Monday, November 27, 2006

On Hosting

Several years ago, I partook in a meal of some sort - I think it was Shalosh Seudos - sponsored by a husband and wife observing a yahrzeit, I think of the wife's father or grandfather. I think I was in Baltimore, Los Angeles, or possibly Toronto, but I don't remember for sure. (If anybody can figure out from the following account where I was or who the family was, please tell me.) Anyway, during the meal, the sponsoring husband spoke about the man whose yahrzeit was being commemorated. He had apparently been a rabbi in eastern Europe - Lithuania, I think; not one of the really famous ones, but a talmid chacham and respected leader of his community nonetheless. I don't remember much of what the speaker said about him, but one thing stuck in my mind. The speaker related that this rabbi had advised his wife not to put herself out too much, or to pour enormous energy, into hosting the houseguests they periodically had. He explained that if she tried too hard to be an exemplary hostess, she would end up feeling that having guests was a burden, and would be less amenable to putting people up - i.e., fulfilling the mitzvah of hachnasat orchim. Better, he advised, to be more modest in her hospitality, but to be always willing to provide it, than to put such effort into it that she would burn herself out and sometimes - consciously or otherwise - avoid hosting altogether.

I felt then, and still feel now, that this was truly wise and excellent advice. I travel not infrequently, and I have often been faced with the task of finding myself a place to stay. On several occasions I have struggled mightily to land myself a host, despite having many contacts in my destination city. How much happier I would have been to hear, rather than a gentle refusal on account of logistical considerations, the following: "You're welcome to stay here, but I don't think we'll have any beds available. I can give you a pillow and a sleeping bag, and you can sleep on the floor;" or "You can definitely sleep here, but we're eating out, so you'll need to arrange for meals for yourself." How much easier and less stressful my life would have been at those moments!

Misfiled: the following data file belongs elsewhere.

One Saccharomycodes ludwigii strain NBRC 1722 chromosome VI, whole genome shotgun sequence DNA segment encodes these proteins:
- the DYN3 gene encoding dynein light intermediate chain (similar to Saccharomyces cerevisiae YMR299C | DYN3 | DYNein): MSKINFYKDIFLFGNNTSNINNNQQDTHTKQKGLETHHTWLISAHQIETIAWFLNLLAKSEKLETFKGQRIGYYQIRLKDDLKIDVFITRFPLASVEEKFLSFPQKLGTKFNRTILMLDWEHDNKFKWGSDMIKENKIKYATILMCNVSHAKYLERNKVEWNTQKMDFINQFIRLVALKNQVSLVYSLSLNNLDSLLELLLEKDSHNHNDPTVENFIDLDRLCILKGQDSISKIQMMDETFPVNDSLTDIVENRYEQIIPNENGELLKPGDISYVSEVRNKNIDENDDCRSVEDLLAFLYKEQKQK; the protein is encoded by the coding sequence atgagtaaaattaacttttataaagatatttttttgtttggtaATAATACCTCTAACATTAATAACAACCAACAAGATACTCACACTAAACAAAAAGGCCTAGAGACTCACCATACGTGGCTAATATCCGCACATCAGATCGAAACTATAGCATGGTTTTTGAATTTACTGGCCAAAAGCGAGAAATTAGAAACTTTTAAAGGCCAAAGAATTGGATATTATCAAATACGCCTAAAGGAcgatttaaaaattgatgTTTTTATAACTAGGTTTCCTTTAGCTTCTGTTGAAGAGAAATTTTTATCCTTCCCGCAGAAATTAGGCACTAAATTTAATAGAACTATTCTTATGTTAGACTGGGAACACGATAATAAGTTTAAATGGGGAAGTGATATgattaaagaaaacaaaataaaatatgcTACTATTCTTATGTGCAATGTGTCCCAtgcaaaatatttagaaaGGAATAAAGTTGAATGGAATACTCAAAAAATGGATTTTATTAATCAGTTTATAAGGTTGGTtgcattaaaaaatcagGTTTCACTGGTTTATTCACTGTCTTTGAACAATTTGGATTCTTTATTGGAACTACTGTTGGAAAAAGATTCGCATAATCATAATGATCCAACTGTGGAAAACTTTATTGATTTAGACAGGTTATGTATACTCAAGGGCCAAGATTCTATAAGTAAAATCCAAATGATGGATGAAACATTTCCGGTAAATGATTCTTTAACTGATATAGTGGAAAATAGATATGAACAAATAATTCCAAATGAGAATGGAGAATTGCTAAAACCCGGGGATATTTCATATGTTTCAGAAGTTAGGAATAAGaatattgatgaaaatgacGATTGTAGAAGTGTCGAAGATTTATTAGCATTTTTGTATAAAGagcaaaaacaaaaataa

Additionally, I do not think I am unusual in preferring to stay with people who are moderate in the efforts they put into hosting me. I feel more comfortable in a home where I am treated more like a member of the family than like a guest at a hotel, because I find the experience far more relaxed and authentic. Hosts who roll out the red carpet for their guests and "go the whole nine yards" often put (generally unintended) pressure on the objects of their hospitality to put equal effort into being exemplary guests - through frequent and elaborate expressions of gratitude, fastidiousness in not imposing upon their hosts an iota more than they already are, etc. I think it is fair to say that the more effort a guest senses his host is putting into hosting him, the more the guest feels his presence to be an imposition, and the less comfortable he will consequently feel in asking for anything more. The experience of being a guest in such circumstances is simply more awkward and stressful than it would otherwise be.

Unquestionably, this is all a matter of taste. There are certainly people who enjoy being hosted in fine style, and consider anything less to be skimping, or even a slight. On the whole, however, I think the aforementioned rabbi's advice was good counsel to every potential host and hostess.

Thanks to SW for encouraging me to write this piece specifically, and to write, generally.

Thursday, November 16, 2006

FKM and I

The blogger known as "Freelance Kiruv Maniac" and I seem recently to have concluded a lengthy discussion about the scientific knowledge of Chazal; the reliability of scientific assertions contained in the Talmud in both halachic and aggadic contexts; and, in that regard, the appropriateness of banning the invocation of Rabbeinu Avraham ben Harambam's opinion (i.e., that Chazal made occasional scientific errors), as seems to have been the intention of Rabbi Y.S. Elyashiv and others in their banning of some of the books of Rabbi Natan Slifkin. The discussion took place in the comments on three posts on Freelance Kiruv Maniac's blog, as well as in the main body of the latter 2 posts. The posts are, in order:

Someone with an interest in the topic and a lot of time on his hands may find the discussion interesting.